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The storming of Badajoz was an epic action which involved Wellington's infantry in some of the most savage hand-to-hand fighting of the whole Peninsular War (1812). At appalling cost in a nightmare assault during the night of the 6 April 1812, Wellington's soldiers hacked their way over the bodies of their dead and wounded and through the huge medieval walls of the town. These were held with great tenacity, skill and courage by a resolute French and German garrison. Having stormed the town the battle-crazed army went berserk and the horrors of the sacking which followed, as much as the sublime courage of the attackers, have passed into legend.
In the course of the Peninsular War, Wellington's army fought several hard battles and smaller actions, but it was the bloody sieges that troubled him more than anything else. Indeed, the performance of his army during the sieges was probably the most disappointing aspect of what was otherwise an extremely successful campaign. Taking 1808 as its starting point, this title deals with the fortress sieges that involved Wellington's AngloPortuguese army, and concentrates on four key sites in particular (Ciudad Rodrigo, Badajoz, Burgos and San Sebastián). All of these played a vital role in the war due to their strategically important positions. It documents both the sieges and the storming of the fortresses, as well as the general role of the fortresses in Spain and the impact they had on the thinking of the commanders and strategies of the armies involved.
Following the battle of Bussaco on 27 September 1810 Wellington's heavily outnumbered troops began to withdraw towards Lisbon. By the evening of 9 October the British and Portuguese began to withdraw behind a line of defensive works that had been built to the north of Lisbon. These were not the rudimentary field works that the French anticipated, but an enormous network of forts, batteries and redoubts whose construction had been started the previous November - the Lines of Torres Vedras. This 30-mile-wide line utilised the area's natural defences, damming rivers, scarping hillsides, blocking roads and establishing forts upon almost all of the hills. This title describes its design, creation and effectiveness in the face of French attacks.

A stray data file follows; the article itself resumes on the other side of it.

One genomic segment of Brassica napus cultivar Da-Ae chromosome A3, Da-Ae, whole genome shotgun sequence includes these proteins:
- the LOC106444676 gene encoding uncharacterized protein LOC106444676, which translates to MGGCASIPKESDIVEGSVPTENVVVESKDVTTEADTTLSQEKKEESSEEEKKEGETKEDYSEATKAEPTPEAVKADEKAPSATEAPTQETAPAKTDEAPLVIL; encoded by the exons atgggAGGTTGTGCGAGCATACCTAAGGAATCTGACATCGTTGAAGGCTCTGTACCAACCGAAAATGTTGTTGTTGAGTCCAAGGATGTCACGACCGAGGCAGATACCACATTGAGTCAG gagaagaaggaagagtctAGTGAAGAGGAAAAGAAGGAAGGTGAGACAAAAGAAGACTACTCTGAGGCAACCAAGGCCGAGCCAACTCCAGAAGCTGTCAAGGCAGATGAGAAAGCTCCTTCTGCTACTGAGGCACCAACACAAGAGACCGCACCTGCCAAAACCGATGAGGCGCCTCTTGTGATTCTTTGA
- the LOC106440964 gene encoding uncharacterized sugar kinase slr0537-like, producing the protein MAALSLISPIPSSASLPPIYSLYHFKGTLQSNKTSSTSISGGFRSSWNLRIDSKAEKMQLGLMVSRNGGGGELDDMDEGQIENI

Osprey's study of Salamanca (1812), the most decisive battle of the entire Peninsular War (1808-1814). Wellington smashed Marmont's French Army and his pursuit of its shattered remnants led to the famous cavalry charge of the King's German Legion at Garcia Hernandez. There would be two more years of sieges and hard fighting before the Iron Duke crossed the Pyrenees into France but from Salamanca the British and their Portuguese and Spanish allies always had the upper hand. Ian Fletcher examines this important battle in detail and also discusses the campaign which led up to it.
Osprey's Campaign title for the Battle of Vittoria during the Napoleonic Wars (1799-1815). Despite Wellington's success against Marmont's army at Salamanca in July, the year of 1812 ended in bitter disappointment for the British. However, a year later Wellington's series of brilliant manoeuvres threw the French onto the defensive on all fronts, culminating in the final victory at Vittoria: 90,000 men and 90 guns attacking in four mutually supporting columns. The French centre gave way and both flanks were turned, their army finally breaking in flight towards Pamplona. Any French hopes of maintaining their position in the Peninsular were crushed forever. On 7 October the British set foot on the 'sacred soil' of' Napoleon's France.
The Guards fought in every major British campaign on the continent during the Napoleonic Wars (1799-1815). They carved their place in history under commanders such as Sir John Moore and Wellington from Corunna and Talavera during the Peninsular War (1807-1814) to their legendary defence of the Chateau of Hougoumont throughout the battle of Waterloo. Ian Fletcher examines the uniforms and insignia of the Guards as worn both on campaign and on ceremonial duties in this worthy addition to the Elite series, which features a wealth of accompanying illustrations including 12 full page colour plates by Bill Younghusband.